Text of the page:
by Dante Zappala
“A runner must run with dreams in his heart”
Emil Zatopek said that. If not the greatest distance runner in history, the “Czech Locomotive” pulled off the greatest feat in distance-running history. He won gold at 5,000 meters, 10,000 meters and the Marathon at the same Olympic games in 1952. This effort has never been and never will be duplicated.
None of us will achieve such greatness, but we can still dream to be like him. Zatopek was a rebel, and that’s something we can all aspire to. He challenged the conventional wisdom of his time. Taking some cues from a Finnish runner, he practically invented many modern training methods. If you’ve ever done intervals, you can thank Zatopek for that.
As I begin writing a column on running for this newspaper, I think Zatopek’s quote is the perfect place place to start. Running is, after all, the stuff of dreams. When challenged, our brain and our bodies tell us all sorts of practical things: “Slow down. Quit. Were you born stupid?” So it’s left to our dreams to keep us going – the dream of earning a new personal record, the dream of finishing a big race, or, simply, the dream of completing your first mile of training.
In this space, I hope to share in those dreams with you. I bring to the table 25 years of running experience; a good chunk of that spent as member of this community. We’re a lucky bunch that gets to run in Northwest Philadelphia. I’ve had the privilege of traveling and running in some far flung places and nothing compares to the Wissahickon Valley.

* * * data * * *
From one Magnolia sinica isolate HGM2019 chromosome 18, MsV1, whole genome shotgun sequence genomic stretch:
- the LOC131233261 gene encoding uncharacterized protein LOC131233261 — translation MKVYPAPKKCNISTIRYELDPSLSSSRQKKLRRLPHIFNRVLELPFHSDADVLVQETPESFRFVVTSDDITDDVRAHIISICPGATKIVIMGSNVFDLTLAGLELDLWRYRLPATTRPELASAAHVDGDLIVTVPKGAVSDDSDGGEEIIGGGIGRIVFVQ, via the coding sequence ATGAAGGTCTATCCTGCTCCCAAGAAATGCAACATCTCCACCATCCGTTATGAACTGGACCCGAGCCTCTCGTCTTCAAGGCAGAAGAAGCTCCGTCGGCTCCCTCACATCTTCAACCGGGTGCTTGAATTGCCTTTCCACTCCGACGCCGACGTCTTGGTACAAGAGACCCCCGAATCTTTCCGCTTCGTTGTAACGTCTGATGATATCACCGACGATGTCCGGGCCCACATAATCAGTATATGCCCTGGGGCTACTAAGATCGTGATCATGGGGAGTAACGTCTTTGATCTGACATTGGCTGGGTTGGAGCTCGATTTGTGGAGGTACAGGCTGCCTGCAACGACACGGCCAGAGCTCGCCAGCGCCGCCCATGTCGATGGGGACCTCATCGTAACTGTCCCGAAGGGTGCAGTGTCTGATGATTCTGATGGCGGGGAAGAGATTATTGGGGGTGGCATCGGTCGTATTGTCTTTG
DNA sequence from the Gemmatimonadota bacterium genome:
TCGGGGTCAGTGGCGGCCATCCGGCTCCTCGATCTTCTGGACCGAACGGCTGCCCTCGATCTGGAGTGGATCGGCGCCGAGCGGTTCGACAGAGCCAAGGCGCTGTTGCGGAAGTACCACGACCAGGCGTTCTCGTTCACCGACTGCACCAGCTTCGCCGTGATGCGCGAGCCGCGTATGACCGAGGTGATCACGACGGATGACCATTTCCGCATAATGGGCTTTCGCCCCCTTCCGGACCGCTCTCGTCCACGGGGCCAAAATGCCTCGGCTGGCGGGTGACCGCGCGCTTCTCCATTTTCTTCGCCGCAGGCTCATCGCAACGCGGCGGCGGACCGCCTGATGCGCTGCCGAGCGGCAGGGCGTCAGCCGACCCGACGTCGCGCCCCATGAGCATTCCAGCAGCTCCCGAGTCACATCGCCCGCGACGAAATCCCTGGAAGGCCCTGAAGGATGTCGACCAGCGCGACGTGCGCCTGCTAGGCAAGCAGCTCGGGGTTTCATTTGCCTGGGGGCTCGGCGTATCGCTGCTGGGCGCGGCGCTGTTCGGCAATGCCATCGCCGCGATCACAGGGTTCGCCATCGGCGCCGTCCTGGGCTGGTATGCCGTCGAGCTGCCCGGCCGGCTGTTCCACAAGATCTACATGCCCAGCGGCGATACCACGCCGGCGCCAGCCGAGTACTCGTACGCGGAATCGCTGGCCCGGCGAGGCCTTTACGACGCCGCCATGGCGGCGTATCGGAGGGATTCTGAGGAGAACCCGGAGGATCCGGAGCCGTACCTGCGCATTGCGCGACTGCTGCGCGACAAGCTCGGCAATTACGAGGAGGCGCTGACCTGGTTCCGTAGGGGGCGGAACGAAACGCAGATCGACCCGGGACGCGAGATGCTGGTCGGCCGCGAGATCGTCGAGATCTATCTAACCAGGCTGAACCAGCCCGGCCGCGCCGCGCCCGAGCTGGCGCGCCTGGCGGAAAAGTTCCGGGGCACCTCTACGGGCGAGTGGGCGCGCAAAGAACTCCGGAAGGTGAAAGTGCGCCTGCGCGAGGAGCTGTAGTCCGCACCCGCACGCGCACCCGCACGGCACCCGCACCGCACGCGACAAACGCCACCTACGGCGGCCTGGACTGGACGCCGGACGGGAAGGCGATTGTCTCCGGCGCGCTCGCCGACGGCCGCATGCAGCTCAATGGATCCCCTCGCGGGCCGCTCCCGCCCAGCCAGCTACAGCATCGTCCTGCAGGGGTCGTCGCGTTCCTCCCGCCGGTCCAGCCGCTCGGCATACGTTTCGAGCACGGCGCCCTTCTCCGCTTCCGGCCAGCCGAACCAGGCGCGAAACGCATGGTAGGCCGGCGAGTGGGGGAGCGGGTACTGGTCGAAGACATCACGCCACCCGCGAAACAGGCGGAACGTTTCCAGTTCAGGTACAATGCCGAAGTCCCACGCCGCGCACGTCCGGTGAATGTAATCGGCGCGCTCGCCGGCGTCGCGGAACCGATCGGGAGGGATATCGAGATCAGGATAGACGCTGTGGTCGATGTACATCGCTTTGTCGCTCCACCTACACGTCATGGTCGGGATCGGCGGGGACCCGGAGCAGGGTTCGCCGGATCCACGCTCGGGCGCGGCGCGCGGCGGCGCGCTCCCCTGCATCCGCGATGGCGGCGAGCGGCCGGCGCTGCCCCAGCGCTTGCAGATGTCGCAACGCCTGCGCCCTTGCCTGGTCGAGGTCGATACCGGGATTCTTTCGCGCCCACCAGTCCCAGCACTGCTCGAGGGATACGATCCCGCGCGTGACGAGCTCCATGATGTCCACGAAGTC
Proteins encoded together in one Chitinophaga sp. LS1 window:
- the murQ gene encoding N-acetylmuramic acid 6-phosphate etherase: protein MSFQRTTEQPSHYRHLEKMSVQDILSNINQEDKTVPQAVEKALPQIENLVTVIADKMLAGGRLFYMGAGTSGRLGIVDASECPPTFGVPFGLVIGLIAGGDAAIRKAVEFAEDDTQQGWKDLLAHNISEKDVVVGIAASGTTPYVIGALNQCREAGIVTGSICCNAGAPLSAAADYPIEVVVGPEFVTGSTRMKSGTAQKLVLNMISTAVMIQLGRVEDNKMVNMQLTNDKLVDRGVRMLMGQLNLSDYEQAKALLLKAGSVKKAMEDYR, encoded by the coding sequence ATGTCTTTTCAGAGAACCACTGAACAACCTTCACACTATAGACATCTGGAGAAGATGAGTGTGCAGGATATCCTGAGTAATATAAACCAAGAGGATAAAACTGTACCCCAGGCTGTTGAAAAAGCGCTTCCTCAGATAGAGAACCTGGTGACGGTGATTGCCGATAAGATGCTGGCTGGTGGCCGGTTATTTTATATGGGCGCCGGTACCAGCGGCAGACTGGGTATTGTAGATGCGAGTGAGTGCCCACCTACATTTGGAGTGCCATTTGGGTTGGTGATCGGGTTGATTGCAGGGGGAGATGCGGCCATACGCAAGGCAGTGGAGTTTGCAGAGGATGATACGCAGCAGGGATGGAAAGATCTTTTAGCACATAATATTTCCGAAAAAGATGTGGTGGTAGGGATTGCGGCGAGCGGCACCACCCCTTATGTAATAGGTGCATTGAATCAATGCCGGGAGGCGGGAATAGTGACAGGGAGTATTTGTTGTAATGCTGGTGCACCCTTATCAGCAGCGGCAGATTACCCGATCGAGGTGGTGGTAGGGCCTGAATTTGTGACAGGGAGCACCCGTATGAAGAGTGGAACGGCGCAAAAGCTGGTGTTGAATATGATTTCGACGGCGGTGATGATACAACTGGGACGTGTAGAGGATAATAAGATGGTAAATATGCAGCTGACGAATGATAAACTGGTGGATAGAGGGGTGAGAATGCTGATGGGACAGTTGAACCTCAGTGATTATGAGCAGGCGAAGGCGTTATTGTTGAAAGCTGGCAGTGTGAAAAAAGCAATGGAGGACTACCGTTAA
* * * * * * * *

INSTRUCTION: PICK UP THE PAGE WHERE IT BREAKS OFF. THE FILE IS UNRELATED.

My route to becoming a runner was pretty straightforward. I simply ran away from another sport. I played Little League for the Chestnut Hill Father’s Club and had no desire whatsoever to graduate to Pony League. I could throw and catch just fine but there was no way I was standing in on 60 mph. plus fast balls.
My father was an avid runner, and my logic was that if the old man could do it, so could I. He started taking me out on Forbidden Drive with his running group, the New Freedom Striders, in the spring of eighth grade.
I grew up in the Valley. A good deal of what I find useful in life now I learned from that crew. You get out what you put in. You win with patience. At some point, we’re measured by our results. Teenagers don’t absorb these types of lessons easily. I credit them with cutting my bad choices at least in half.
Most in that group took up running in their late 30’s and early 40’s. As I enter that phase of life now myself, I’m gaining newfound insights into the wisdom they were trying to impart. The challenges and rewards of running are different. We’ve got some combination of jobs, spouses, and kids (and maybe ex-spouses and step-children). Running is a component of a complex ecosystem where carving out something for ourselves is both prudent and elusive.
Hopefully, we can get at all of that and more in the coming weeks and months. I’d be thrilled to get your ideas, hear your questions, and be both a resource and a facilitator as we collectively analyze what running means to us.
Today there is a ton of information out there. There are countless columns and blogs telling you what you should do to become a better runner. In the end, only you can make yourself a better runner. This column will not shy away from offering advice, but day in and day out, you’ll be the one lacing up your shoes and starting your watch. If we succeed at anything here, it’s that this column helps you know yourself and see yourself as a runner. From there, we can dream big.
Dante Zappala, of Mt. Airy, is a lifelong runner.